For the rest of the week, I was looking forward to Sunday. Even during swim practice, I couldn’t help but drift off every once in a while and think of him. Internally, I laughed at myself. We’d met once. But he’d texted me goodnight that night, and I’d seen him in the hallways a few times since and he’d smiled and waved. I’d just have to wait and see.
Sunday came at last, and I stood in my room, trying to figure out what to wear. I was planning on bringing a couple outfits and I was pretty sure I knew which ones, but I couldn’t decide what to wear to start. He’d suggested picking me up at my house so that I didn’t have to walk since I didn’t have a car, and I decided not to mention that I could get my dad to drive me. Eventually, I decided to just wear a pair of jeans and a nice top. I’d start simple and go from there. I put on some makeup, telling myself that I was just doing it for the camera and not for him before grabbing my things to wait for him at the door.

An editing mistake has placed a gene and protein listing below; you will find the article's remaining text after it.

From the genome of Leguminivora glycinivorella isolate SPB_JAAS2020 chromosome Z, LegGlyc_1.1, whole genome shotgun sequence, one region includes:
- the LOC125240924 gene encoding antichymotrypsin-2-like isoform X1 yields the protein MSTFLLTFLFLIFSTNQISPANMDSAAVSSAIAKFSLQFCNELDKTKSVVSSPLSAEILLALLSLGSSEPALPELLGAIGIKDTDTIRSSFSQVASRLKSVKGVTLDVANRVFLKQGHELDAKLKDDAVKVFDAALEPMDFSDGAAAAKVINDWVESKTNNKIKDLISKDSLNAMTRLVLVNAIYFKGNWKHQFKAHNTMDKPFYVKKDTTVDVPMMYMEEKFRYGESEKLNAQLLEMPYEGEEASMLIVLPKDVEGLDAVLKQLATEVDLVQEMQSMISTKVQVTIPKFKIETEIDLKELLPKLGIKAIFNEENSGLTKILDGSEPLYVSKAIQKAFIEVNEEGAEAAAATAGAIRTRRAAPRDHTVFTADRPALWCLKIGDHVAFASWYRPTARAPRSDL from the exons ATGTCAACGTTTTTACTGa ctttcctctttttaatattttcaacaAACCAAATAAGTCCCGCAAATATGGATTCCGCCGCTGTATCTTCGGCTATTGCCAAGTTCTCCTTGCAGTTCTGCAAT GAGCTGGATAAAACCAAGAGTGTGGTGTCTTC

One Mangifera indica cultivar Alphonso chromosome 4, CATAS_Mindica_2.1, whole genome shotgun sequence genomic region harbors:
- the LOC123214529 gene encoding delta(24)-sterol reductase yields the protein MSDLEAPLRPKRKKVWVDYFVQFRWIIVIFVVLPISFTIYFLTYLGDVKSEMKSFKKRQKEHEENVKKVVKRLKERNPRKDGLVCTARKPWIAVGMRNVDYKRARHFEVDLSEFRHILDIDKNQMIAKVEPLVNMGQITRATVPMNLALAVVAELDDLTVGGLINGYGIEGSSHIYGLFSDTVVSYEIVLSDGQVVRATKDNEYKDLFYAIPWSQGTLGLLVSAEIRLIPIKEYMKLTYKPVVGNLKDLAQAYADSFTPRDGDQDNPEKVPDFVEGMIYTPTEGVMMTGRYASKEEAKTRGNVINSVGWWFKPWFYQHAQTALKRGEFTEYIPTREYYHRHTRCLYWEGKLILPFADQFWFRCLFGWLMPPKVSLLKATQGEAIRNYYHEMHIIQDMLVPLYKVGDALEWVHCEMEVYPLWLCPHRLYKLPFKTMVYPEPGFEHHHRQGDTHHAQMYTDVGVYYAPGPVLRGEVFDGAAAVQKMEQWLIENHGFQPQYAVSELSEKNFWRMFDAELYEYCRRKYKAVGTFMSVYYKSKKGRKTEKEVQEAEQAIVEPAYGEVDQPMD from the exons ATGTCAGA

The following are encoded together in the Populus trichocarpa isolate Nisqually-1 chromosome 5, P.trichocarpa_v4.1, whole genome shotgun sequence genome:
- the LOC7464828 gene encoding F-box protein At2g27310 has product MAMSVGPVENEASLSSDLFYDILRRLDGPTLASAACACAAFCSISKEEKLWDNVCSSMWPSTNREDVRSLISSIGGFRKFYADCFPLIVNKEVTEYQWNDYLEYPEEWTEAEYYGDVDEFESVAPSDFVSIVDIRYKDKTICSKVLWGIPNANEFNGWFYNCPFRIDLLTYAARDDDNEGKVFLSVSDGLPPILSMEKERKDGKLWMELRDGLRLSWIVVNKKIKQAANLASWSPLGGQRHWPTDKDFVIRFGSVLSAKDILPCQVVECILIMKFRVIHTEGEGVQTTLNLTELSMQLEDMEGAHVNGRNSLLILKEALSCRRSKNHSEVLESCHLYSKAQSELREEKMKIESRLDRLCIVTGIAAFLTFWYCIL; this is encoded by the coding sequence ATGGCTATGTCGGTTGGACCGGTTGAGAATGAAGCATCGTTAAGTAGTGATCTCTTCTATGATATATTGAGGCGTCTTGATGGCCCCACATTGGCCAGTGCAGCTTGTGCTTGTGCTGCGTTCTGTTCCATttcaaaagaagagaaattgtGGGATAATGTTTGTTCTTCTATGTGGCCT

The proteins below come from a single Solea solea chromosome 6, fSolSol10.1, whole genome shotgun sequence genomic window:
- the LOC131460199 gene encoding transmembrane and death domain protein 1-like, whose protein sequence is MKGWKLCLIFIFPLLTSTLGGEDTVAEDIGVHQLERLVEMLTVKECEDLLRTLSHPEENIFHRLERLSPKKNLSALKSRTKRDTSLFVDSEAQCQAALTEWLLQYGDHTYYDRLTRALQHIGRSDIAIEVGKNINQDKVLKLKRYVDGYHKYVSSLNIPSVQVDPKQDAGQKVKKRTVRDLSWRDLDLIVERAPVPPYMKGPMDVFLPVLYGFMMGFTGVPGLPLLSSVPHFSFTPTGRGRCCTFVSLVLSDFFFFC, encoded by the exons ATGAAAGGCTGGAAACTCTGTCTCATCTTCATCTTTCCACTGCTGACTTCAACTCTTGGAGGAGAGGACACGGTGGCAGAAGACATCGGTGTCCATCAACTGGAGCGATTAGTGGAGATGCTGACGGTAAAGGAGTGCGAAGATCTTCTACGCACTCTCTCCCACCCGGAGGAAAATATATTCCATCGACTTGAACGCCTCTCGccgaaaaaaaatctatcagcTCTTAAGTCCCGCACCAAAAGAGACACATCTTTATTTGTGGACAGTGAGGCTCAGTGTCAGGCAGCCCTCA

He came up to the door to meet me, insisting on taking some things from me to carry. My dad just raised his eyebrows at this before smiling at me and waving as I walked out the door.
We went to this park near the edge of town. The leaves had mostly fallen off the trees everywhere, but the ones that were left were the brightest oranges and reds I’d ever seen. He put me among the trees, turning me this and that way and laughing sweetly whenever I’d turn the wrong direction or not understand what he was asking.
“Wow, you look amazing here,” he told me as he looked through the camera. I could feel my face turning red.
After a while, he suggested I change into the other outfit, letting me go into his car to change and running halfway across the park ridiculously to “be polite.”